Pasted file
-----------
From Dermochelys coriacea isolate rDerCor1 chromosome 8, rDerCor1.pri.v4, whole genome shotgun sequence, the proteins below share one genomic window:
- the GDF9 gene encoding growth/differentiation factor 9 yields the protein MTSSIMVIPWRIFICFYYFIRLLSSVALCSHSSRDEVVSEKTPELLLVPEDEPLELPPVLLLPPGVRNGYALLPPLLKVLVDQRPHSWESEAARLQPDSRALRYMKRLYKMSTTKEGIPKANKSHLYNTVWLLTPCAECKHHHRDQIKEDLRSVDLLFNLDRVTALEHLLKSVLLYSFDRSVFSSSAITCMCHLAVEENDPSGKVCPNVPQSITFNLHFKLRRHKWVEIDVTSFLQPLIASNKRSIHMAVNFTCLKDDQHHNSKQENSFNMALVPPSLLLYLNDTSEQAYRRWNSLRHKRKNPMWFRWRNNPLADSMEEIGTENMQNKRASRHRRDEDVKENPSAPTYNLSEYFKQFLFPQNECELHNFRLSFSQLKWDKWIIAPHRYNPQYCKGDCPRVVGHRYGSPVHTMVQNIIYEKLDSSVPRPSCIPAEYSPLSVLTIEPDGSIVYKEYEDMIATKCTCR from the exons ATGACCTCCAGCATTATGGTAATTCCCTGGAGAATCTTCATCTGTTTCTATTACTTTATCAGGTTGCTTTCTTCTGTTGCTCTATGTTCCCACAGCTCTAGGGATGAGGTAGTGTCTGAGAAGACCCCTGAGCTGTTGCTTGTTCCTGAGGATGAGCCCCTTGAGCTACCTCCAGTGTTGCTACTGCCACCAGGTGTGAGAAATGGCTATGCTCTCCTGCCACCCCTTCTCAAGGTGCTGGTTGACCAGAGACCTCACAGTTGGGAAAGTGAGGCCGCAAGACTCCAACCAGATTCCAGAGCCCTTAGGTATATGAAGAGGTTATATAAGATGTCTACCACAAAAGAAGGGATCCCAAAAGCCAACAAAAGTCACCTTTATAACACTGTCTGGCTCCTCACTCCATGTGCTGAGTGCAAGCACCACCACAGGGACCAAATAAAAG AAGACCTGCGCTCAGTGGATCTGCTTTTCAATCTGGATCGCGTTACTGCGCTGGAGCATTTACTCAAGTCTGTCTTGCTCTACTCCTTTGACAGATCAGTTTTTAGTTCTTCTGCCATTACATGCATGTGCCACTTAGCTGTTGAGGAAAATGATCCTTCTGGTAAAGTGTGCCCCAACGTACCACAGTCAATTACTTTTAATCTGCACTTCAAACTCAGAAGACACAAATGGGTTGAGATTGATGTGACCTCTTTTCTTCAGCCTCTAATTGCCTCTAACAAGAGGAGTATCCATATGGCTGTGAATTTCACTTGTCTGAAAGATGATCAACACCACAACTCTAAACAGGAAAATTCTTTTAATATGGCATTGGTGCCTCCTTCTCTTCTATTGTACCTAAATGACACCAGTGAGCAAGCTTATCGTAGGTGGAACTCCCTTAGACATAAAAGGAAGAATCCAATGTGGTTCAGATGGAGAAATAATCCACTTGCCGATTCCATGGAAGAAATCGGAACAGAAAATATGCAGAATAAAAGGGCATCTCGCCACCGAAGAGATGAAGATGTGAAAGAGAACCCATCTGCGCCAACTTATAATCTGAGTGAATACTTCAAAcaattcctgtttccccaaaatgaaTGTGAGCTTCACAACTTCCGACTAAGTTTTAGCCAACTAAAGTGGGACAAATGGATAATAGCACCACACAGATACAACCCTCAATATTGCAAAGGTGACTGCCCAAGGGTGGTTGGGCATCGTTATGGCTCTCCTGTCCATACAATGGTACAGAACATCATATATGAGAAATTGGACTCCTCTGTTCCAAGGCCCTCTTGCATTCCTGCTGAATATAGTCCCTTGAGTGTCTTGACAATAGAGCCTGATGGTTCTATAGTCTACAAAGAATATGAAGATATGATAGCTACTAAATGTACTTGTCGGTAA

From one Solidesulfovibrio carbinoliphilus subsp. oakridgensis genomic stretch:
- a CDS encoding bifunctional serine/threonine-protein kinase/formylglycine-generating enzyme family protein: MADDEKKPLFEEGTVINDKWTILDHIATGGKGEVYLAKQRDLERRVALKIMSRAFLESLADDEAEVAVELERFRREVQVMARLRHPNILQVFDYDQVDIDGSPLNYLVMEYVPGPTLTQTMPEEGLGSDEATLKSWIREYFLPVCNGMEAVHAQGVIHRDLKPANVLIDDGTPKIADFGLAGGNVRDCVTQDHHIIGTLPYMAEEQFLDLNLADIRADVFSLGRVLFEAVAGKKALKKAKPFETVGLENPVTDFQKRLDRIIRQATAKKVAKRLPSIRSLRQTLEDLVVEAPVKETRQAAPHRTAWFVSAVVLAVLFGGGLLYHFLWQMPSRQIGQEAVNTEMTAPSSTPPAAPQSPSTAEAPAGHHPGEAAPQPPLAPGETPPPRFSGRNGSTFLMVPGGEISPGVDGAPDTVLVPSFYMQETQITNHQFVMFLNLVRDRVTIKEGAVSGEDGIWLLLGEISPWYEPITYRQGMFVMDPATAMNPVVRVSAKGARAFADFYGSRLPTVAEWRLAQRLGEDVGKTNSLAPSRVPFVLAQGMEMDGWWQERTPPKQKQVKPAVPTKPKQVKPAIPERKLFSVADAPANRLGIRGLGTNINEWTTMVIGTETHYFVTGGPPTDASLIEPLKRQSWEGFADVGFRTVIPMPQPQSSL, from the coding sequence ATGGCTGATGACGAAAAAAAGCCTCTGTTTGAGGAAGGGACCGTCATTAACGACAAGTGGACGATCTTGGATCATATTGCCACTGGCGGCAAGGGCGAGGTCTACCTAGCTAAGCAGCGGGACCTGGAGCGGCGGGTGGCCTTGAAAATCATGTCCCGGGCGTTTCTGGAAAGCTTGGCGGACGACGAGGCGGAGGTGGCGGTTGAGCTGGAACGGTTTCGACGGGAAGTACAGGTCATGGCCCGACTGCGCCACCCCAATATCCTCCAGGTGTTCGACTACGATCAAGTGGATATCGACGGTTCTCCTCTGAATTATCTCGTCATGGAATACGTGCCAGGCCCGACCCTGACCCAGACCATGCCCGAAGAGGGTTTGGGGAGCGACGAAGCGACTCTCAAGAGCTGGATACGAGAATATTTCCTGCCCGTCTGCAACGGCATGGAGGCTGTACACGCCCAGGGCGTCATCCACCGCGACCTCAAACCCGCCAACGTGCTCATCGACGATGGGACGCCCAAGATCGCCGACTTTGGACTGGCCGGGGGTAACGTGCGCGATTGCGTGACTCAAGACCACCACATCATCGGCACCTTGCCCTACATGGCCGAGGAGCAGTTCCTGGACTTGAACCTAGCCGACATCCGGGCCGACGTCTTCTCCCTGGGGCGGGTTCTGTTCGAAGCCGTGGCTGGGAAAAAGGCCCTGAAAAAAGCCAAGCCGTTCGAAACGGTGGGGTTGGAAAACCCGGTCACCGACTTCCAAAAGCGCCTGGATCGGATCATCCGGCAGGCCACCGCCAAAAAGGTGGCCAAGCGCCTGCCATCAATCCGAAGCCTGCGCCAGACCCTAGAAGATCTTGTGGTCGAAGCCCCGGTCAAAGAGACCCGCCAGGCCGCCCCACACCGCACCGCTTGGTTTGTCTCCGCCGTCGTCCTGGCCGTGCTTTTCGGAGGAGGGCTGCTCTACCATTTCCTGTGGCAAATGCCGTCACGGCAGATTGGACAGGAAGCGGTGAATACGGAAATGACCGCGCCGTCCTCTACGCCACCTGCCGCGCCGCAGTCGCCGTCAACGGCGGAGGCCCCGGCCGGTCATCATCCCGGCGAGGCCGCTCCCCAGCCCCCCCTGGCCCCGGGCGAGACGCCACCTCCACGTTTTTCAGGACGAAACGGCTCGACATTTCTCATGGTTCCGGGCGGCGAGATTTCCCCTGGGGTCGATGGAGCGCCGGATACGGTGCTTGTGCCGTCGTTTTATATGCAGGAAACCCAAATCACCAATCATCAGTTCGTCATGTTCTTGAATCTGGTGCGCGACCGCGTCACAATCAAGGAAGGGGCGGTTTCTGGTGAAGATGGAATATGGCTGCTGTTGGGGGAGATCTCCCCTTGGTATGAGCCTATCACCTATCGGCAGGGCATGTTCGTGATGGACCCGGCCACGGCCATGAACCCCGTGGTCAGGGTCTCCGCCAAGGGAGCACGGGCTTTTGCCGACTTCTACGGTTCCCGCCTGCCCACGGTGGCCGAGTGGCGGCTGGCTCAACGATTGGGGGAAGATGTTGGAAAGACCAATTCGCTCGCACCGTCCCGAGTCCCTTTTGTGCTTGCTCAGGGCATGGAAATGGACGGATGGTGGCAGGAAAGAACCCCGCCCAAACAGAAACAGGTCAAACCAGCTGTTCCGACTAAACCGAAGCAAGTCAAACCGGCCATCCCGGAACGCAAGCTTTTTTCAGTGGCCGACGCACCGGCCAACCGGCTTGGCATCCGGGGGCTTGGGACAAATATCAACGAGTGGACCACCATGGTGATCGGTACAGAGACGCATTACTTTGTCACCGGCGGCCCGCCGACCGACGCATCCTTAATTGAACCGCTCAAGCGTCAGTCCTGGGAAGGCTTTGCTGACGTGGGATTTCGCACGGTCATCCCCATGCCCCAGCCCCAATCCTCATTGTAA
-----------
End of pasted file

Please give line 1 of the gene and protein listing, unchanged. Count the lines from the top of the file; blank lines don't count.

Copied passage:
From Dermochelys coriacea isolate rDerCor1 chromosome 8, rDerCor1.pri.v4, whole genome shotgun sequence, the proteins below share one genomic window: